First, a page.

Take a look at this: http://web2.uvcs.uvic.ca/elc/studyzone/330/grammar/poss.htm
To hotrophanm. 11. 15.'20. Because it is the genitive form of she. Examples. She is here. I saw her. I have seen her. Her, as the object. And her, as a possessive pronoun: it is her book. This book is hers. Meaning that this book belongs to her. And also: these books are hers. Mine. Mine. Your. Yours. His. His. Her. Hers. She, is the owner of the car. It is her car. The car is hers. It is hers. Hers is here. (Meaning the car that belongs to her.) Our. Ours. Your. Yours. Their. Theirs. I hope that this way of answering your question was helpful.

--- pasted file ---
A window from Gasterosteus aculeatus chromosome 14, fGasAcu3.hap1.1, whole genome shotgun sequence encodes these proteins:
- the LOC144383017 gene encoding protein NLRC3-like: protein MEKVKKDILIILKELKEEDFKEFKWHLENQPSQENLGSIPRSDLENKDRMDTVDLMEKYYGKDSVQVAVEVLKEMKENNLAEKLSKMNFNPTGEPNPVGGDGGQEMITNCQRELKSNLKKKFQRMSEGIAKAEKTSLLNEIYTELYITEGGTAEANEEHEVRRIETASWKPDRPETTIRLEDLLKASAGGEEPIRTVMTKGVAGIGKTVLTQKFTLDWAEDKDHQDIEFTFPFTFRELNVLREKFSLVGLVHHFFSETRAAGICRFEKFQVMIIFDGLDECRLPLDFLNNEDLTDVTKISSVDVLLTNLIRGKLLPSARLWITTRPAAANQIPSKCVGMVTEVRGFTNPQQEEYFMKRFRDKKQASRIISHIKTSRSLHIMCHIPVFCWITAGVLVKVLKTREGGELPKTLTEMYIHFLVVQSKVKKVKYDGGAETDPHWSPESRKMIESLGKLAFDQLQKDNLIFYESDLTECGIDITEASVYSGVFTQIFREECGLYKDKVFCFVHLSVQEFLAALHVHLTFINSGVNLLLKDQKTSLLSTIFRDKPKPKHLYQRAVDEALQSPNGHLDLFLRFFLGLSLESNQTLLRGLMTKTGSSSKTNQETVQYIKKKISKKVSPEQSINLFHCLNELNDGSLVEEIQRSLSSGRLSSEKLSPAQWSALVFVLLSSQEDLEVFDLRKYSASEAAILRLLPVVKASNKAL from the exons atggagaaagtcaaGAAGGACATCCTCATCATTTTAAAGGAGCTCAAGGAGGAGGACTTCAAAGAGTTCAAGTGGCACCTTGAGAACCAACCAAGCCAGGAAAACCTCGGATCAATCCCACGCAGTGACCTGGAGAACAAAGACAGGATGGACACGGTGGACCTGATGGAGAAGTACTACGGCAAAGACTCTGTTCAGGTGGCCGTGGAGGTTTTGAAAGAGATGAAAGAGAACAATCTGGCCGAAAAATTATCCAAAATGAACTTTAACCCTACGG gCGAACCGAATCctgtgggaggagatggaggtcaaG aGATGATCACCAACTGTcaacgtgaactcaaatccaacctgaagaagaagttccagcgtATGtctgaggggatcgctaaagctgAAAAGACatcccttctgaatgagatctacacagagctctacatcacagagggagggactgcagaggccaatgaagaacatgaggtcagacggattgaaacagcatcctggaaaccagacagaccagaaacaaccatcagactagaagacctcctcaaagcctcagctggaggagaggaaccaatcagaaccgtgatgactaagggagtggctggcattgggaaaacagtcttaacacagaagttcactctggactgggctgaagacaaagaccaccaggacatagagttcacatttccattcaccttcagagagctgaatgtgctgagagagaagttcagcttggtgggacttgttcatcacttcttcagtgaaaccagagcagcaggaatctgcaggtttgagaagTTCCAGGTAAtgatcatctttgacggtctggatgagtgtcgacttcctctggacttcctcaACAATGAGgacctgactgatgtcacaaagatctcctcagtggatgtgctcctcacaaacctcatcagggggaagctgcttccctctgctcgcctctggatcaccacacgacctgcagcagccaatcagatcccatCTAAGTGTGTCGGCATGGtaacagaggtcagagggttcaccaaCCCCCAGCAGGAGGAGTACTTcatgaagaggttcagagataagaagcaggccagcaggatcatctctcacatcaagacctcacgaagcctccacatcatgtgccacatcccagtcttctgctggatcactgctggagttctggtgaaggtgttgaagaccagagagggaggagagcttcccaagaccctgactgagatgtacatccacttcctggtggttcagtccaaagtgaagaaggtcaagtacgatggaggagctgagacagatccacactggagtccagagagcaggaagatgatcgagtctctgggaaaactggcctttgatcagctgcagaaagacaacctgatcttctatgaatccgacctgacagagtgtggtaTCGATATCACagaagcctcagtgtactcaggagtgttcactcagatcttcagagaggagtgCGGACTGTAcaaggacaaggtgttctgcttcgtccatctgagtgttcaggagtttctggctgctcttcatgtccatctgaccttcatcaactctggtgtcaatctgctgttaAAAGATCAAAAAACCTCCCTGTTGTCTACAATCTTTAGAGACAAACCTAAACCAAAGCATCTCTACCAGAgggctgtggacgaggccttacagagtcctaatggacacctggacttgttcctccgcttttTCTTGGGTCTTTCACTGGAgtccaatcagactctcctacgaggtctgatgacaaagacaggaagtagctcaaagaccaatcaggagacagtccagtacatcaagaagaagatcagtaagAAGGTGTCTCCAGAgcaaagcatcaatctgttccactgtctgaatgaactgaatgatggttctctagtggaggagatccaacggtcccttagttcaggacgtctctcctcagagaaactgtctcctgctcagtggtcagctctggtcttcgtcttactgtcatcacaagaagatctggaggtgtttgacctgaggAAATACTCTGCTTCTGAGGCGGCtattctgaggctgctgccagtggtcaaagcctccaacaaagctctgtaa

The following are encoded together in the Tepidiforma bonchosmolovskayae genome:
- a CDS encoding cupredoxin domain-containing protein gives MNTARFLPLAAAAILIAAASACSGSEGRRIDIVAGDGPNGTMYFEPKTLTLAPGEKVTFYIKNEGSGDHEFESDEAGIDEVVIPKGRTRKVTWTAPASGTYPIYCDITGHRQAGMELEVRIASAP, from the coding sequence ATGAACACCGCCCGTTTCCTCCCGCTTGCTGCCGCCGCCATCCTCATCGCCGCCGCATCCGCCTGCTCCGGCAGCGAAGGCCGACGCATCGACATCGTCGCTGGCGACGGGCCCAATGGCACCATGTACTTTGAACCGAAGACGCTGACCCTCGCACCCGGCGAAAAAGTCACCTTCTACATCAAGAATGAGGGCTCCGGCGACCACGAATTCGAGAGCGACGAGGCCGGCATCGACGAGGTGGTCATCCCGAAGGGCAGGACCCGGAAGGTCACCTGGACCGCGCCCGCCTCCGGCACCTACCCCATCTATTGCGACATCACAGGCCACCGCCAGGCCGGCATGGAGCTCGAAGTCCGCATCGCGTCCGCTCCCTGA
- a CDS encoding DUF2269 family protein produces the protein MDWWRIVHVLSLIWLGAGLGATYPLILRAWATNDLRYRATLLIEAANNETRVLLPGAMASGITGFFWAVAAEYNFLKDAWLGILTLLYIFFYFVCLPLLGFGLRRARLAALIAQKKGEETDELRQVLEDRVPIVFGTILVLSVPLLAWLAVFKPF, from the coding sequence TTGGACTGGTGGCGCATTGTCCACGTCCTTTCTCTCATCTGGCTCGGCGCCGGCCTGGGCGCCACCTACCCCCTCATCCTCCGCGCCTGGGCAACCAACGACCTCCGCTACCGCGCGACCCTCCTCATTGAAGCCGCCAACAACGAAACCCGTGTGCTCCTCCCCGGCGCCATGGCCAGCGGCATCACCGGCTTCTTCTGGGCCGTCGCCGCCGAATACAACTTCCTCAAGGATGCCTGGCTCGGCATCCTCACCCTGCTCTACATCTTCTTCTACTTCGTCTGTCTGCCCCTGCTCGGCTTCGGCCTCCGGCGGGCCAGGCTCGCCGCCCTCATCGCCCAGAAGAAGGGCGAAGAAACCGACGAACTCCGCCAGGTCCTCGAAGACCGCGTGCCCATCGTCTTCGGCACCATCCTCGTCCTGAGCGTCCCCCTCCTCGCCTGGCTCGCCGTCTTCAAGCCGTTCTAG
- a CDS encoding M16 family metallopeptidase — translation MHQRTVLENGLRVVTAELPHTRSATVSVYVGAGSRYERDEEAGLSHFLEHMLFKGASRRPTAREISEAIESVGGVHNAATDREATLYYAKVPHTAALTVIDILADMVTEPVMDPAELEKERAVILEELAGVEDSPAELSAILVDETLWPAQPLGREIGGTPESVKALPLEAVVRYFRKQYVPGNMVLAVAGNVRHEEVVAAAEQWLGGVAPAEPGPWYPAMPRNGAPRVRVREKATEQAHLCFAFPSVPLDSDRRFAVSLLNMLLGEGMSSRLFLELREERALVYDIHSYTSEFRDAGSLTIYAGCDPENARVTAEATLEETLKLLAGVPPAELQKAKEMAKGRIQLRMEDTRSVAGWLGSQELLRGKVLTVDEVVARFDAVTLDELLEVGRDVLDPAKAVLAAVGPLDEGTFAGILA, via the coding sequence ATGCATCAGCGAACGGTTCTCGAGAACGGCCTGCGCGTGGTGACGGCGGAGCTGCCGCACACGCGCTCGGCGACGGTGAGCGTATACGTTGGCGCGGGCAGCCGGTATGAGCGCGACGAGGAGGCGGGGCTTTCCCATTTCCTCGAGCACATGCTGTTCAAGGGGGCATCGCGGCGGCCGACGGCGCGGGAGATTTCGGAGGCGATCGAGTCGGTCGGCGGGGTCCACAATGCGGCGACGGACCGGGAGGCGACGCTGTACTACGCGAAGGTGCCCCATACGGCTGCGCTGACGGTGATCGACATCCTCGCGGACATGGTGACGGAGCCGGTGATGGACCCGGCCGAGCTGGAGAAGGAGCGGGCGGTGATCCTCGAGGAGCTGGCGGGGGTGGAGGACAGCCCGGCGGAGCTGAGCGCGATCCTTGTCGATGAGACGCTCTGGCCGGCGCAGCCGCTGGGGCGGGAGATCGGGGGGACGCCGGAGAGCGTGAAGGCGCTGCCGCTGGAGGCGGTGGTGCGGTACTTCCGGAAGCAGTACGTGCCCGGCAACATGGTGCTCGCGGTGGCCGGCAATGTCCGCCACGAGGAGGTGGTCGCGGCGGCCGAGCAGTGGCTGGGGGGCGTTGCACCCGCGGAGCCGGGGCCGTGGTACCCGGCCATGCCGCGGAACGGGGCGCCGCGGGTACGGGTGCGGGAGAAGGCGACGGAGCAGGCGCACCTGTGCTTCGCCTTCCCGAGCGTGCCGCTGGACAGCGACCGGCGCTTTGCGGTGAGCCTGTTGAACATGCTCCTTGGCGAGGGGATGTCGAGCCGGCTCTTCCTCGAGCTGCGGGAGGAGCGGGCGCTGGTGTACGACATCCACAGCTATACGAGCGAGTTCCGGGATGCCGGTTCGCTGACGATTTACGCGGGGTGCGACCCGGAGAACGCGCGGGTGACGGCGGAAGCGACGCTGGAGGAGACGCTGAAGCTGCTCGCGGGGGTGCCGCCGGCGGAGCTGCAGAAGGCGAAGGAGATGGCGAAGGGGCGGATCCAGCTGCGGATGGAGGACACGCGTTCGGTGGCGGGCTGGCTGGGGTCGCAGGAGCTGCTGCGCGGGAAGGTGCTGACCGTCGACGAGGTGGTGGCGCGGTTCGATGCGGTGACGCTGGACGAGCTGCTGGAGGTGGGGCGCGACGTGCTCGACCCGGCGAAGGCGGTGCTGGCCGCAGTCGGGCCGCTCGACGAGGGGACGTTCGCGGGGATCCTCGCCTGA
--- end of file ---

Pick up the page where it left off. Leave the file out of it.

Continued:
Vietnamese is a monosyllabic language - the words are short and combine together to create meaning. Unlike English or German which combines syllables into long words. Cua co ay = belongs to her. Cua =belong to / owns etc. Co = feminine second person pronoun (ie 'you' when speaking to a woman). co ay = third person feminine pronoun, 'her / she'. Anh = second person masculine pronoun, 'you' when talking to a man older than you. Anh ay = third person masculine pronoun, 'he / him'. It's just a characteristic of the language - many Asian languages are like this. So 'Cua co ay' = belongs to her. But in English we can use a short form, 'hers'.